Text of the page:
Sharon Salzberg is one of the leading meditation and spiritual teachers in the world. She co-founded the Insight Meditation Society with Jack Kornfield and Joseph Goldstein, and is the author of eight books, including 2011's Real Happiness, which made it to #15 on the New York Times extended bestseller.  

Sharon is a frequent writer on The Huffington Post and has been a contributing editor at O, The Oprah Magazine.  She divides her time between Barre, Massachusetts, home of the Insight Meditation Society, and New York City. Sharon is a teacher of Asian meditation practices, focusing on vipassana and brahmavihara meditations. Along with Joseph Goldstein, she also co-founded the Barre Center for Buddhist Studies, and The Forest Refuge as a long-term meditation retreat center. 


Tsoknyi Rinpoche

For over 15 years, Tsoknyi Rinpoche has been teaching students worldwide about the innermost nature of mind in the Tibetan Buddhist tradition. Rinpoche is one of those rare teachers whose lighthearted, yet illuminating style appeals to both beginners and advanced practitioners alike. He is truly a bridge between ancient wisdom and the modern mind. His fresh insights into the western psyche have enabled him to teach and write in a way that touches our most profound awareness, using metaphors, stories and images that point directly to our everyday experience. He is widely recognized as a brilliant meditation teacher.  In addition to his new book (April 2012) Open Heart, Open Mind: Awakening the Power of Essence Love, he is the author of two other books, Carefree Dignity and Fearless Simplicity. He has a keen interest in the ongoing dialogue between western research (especially neuroscience) and Buddhist practitioners and scholars.

Tsoknyi Rinpoche’s activity greatly contributes to the preservation of the Buddha Dharma in the East, while nurturing its growth in the West. His personal warmth and compassionate attention greatly enrich and enliven the depth of our learning experience. His dedication to teaching is based on his belief that the precious Buddha Dharma can bring peace and harmony to the world.



Dekila Chungyalpa helps WWF develop partnerships with faith leaders and institutions in order to protect biodiversity, natural resources and environmental services. Her knowledge of five languages – Sikkimese, Tibetan, Hindi, Nepali, and English – as well as her passion for conservation and faith-based work contributes to the success she is having with building WWF’s new Sacred Earth program.

"Faith leaders and institutions are often the backbone of local communities.” By working with them towards wildlife protection or climate change adaptation, WWF ensures that conservation goals inspire and motivate all parts of the community. At the same time, WWF also engages in a very important dialogue – how to enrich and transform societal values and aspirations towards a sustainable future for all life on Earth.

Prior to creating the Sacred Earth program, Dekila spent six years leading WWF's efforts in the Mekong region on large-scale strategies for hydropower and climate change and five years designing and managing community-based conservation projects with WWF's Eastern Himalayas program.

Lou Leonard, Managing Director of Climate Change. Some people think of climate change as something that will happen in the future – a problem for their kids or grandchildren to solve.  As a conservationist who’s worked with communities across America and around the world, Lou’s seen the effects our changing climate is having right now.  From unprecedented droughts and wildfires in the American West, where Lou began his career, to dying coral reefs in East Africa, where he lived and taught, to extreme rainfall in New England, where Lou grew up, climate change is here and getting worse.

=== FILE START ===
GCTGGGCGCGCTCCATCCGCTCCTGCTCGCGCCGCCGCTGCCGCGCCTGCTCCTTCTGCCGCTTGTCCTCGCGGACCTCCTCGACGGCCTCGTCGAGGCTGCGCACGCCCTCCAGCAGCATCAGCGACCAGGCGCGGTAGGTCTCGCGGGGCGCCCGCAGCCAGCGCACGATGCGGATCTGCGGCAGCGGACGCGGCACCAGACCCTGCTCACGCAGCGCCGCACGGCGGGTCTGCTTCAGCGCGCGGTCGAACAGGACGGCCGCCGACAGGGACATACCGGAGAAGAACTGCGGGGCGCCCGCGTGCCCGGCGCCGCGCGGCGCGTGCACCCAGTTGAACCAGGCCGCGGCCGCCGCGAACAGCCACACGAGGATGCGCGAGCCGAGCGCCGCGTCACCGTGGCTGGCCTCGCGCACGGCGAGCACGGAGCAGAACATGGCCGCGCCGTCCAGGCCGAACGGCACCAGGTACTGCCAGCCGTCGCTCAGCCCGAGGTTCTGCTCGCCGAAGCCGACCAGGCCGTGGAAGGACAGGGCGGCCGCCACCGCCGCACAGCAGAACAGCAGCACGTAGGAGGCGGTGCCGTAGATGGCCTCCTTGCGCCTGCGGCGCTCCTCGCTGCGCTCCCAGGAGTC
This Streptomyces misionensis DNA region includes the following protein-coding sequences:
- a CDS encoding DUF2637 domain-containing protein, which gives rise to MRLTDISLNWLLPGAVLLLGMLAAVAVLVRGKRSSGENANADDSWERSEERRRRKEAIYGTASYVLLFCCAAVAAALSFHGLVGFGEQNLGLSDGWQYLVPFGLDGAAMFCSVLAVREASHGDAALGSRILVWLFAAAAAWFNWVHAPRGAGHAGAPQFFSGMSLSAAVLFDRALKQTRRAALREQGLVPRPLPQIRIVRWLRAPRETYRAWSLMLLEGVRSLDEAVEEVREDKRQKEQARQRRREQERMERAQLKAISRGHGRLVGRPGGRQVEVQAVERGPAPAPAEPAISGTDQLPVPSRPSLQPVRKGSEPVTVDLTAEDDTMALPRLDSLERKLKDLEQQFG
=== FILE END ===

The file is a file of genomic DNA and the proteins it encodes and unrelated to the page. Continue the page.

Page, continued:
As Managing Director of the Climate Change Program, Lou is the organization’s strategic leader on WWF’s work to fight climate change, including the important role that tropical forests play in that effort.  Lou previously served as WWF’s director of U.S. climate policy, leading our work to support a new climate and clean energy law for the U.S., as well as building WWF’s program on forests & climate change. 

A lawyer by training, Lou has practiced and taught international and domestic energy and conservation law, including with the US government and in the private sector.  He served as special counsel to the Secretary of the Interior specializing in water law and Native American rights.  From there, Lou worked as a senior associate for Latham & Watkins, LLP, specializing in California natural resources and energy issues.  He left Latham to accept a Fulbright Senior Scholarship teaching law at the University of Dar es Salaam in Tanzania, where he lived and worked from 2006-2007. While in Tanzania, Lou also supported local communities and civil society groups on land and forest conservation.



Christian Gregory

Chrisstian Gregory has been a student of Sakyong Mipham Rinpoche for more than 20 years. He is currently the Head of Meditation Instruction at the Washington DC Shambhala Center.




Jayne Sutton

Jayne Sutton has been a student of Shambhala Buddhism and Sakyong Mipham Rinpoche for more than 10 years. She currently serves as the Director of the Washington DC Shambhala Center.





Jerry Webster 

Jerry Webster has been a student of the teachings and practices of Chögyam Trungpa Rinpoche, the founder of Shambhala Buddhism, and of Sakyong Mipham Rinpoche, his successor, for more than 30 years.  He currently serves as the Shastri, or Head Teacher, of the Washington DC Shambhala Center.